Before the “Great Famine”
As a result of the English colonization of the XII — XVIII centuries and repressive anti-Catholic laws of the indigenous Irish to the beginning of the XIX century, the Irish almost completely lost land possessions.
A new ruling stratum was formed in the country, consisting of Protestants, mainly immigrants from England and Scotland.
By the beginning of the XIX century, Ireland had become a source of raw materials for the development of industry in England and one of the sources of capital accumulation for the British commercial aristocracy.
The vast land in Ireland belonged to landlords (landowners), as a rule, who lived in Britain and leased the land to Irish shareholding farmers, who for a long time were not legally entitled to own, buy or sell land.
The rental rates were such that most Catholic farmers, or Cotters (approximately 6/7 of the Irish population), lived in extreme poverty.
Potatoes came to Ireland around 1590. Here the potato won considerable popularity as a food and as a fodder crop, because in the humid and mild climate of the island it gave good yields even on poor soil.
Most importantly, this crop produced a stable and sufficient crop for subsistence on a relatively small plot of land.
In such conditions, by the middle of the XIX century, almost one third of all the arable land of the island was occupied by potato plantings, and at least two thirds of the grown potatoes were used as food on the island’s domestic market.
For the majority of poor Irishmen, it is often the potato in various forms that formed the basis of their daily diet.
Agrarian coup and crop failures
Since the mid 40s. 19th century Ireland experienced an agrarian coup.
The fall in the price of bread (after the abolition of the “ grain laws ” in 1846 in England) prompted the landowners to begin an intensive transition from the system of small-scale peasant leases to large-scale pasture farming.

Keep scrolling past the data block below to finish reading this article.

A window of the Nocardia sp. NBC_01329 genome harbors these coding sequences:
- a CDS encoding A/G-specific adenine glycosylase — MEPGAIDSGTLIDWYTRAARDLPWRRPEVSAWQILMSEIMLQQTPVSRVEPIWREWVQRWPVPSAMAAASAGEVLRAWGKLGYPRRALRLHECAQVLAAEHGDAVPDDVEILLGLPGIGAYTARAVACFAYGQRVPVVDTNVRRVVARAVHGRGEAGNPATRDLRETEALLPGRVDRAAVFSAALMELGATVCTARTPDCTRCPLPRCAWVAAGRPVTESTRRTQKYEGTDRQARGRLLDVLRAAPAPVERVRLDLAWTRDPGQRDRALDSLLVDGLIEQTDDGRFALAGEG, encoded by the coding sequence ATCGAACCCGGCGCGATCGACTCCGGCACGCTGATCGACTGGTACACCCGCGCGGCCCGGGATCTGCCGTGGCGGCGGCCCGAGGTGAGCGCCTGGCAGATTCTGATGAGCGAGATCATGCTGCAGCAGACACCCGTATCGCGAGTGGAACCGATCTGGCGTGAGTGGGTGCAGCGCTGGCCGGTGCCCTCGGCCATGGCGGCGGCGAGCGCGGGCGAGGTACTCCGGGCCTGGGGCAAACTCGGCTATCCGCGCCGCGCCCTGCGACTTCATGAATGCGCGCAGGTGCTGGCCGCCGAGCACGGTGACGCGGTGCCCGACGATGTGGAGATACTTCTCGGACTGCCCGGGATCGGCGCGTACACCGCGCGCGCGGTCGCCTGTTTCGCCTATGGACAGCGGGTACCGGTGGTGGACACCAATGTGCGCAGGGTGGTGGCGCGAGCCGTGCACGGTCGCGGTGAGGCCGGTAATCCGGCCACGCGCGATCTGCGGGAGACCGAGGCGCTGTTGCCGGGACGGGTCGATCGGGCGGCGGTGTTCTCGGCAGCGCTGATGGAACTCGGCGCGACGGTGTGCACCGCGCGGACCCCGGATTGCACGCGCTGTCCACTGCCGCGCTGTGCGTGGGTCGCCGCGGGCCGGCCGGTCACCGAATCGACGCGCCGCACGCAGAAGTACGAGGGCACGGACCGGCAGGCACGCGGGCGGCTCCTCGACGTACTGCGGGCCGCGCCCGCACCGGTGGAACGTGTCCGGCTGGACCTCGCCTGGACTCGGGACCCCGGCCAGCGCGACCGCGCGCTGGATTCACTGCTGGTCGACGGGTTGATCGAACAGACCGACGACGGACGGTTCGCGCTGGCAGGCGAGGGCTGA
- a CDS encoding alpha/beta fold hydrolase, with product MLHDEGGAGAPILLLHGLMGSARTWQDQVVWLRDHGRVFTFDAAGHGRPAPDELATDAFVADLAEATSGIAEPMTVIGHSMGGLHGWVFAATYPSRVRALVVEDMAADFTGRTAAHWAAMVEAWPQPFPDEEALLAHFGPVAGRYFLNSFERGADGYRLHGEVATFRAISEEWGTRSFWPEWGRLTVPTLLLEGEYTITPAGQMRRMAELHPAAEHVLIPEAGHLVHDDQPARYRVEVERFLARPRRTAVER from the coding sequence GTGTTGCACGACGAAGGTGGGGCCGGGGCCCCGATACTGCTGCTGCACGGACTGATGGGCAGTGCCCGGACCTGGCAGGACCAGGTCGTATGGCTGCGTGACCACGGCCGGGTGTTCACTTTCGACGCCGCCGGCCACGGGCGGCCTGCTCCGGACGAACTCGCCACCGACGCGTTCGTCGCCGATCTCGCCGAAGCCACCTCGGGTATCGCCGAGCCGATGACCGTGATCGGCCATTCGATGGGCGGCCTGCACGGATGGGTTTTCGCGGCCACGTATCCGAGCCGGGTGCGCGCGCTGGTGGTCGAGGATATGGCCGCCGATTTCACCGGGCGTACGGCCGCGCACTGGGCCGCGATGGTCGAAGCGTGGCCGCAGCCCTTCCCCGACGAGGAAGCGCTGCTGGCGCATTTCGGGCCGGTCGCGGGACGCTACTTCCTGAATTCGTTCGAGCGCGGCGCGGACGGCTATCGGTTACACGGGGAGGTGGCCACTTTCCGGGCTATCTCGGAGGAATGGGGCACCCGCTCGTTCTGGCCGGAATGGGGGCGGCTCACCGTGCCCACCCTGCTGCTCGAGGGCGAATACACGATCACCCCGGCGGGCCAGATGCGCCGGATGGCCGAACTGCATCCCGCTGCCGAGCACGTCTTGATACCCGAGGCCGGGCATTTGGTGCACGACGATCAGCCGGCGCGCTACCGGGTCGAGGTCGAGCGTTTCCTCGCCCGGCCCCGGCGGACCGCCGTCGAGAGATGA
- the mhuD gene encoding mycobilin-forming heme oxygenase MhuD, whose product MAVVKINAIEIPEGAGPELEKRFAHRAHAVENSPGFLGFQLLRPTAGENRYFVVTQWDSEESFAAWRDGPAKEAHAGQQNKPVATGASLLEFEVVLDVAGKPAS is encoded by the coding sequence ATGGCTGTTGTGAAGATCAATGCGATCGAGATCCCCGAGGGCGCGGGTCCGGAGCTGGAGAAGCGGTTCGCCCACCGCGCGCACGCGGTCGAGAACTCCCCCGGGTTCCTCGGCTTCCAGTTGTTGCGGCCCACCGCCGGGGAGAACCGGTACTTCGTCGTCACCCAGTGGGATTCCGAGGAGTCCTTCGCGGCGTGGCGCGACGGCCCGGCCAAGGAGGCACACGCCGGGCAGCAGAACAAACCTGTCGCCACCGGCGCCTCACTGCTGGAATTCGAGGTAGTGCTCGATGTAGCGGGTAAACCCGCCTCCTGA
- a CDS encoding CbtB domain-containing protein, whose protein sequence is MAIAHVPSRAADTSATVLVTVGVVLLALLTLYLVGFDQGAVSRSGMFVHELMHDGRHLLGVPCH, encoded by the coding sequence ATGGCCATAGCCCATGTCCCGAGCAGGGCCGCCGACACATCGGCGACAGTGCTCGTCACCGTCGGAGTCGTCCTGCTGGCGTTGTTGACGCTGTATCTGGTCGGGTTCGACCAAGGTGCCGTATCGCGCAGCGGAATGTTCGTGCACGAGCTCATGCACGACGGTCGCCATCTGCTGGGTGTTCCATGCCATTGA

The process of expelling small tenants from the land (the so-called cleaning of estates) intensified.
Crop failures were not something new for Ireland, and when they did happen, the government took certain measures to help the victims.
If the harvest was good the next year, then long-term problems, as a rule, did not arise.
So when, in 1845, the country suffered another potato crop failure, the British authorities did not cause any particular anxiety at first.
The cause of crop failure in 1845 was the spread of blight, or brown blight rot – a disease caused by parasitic fungi-like microorganisms (oomycetes).
In this disease, the infection is transmitted from plant to plant with water currents and upon contact of healthy parts of plants with affected ones.
Infected tubers begin to rot right in the ground or in storage.
In addition, after harvesting, the spores of the pathogen are preserved and with a current of water are transferred in the soil.
Since all the fields in the country were planted with one variety of potatoes, almost the entire crop was harmed.
The next season of 1846, the plant had to take infected tubers or low-quality seed potatoes for planting – everything that was saved.
But this only resulted in new crop failures. Many peasants were left without work. Landowners simply had nothing to pay them.
The government began to provide some assistance to the needy – for example, hired the most hardy ones to work, mainly for the construction of roads, so that they could somehow feed their families.
Many had no choice but to go to workhouses — an institution that recruited the poor. For their hard work they received food and shelter there.
Moreover, housing was often very poor, cool and damp, and food was often rotten. Not everyone was able to survive.
Apart from Ireland, the potato disease has spread to other European countries, but nowhere else has such disastrous effects.
But the worst was yet to come. The winter of 1846-1847 was unusually cold, so almost all outdoor activities were discontinued.
Various government agencies engaged in charity.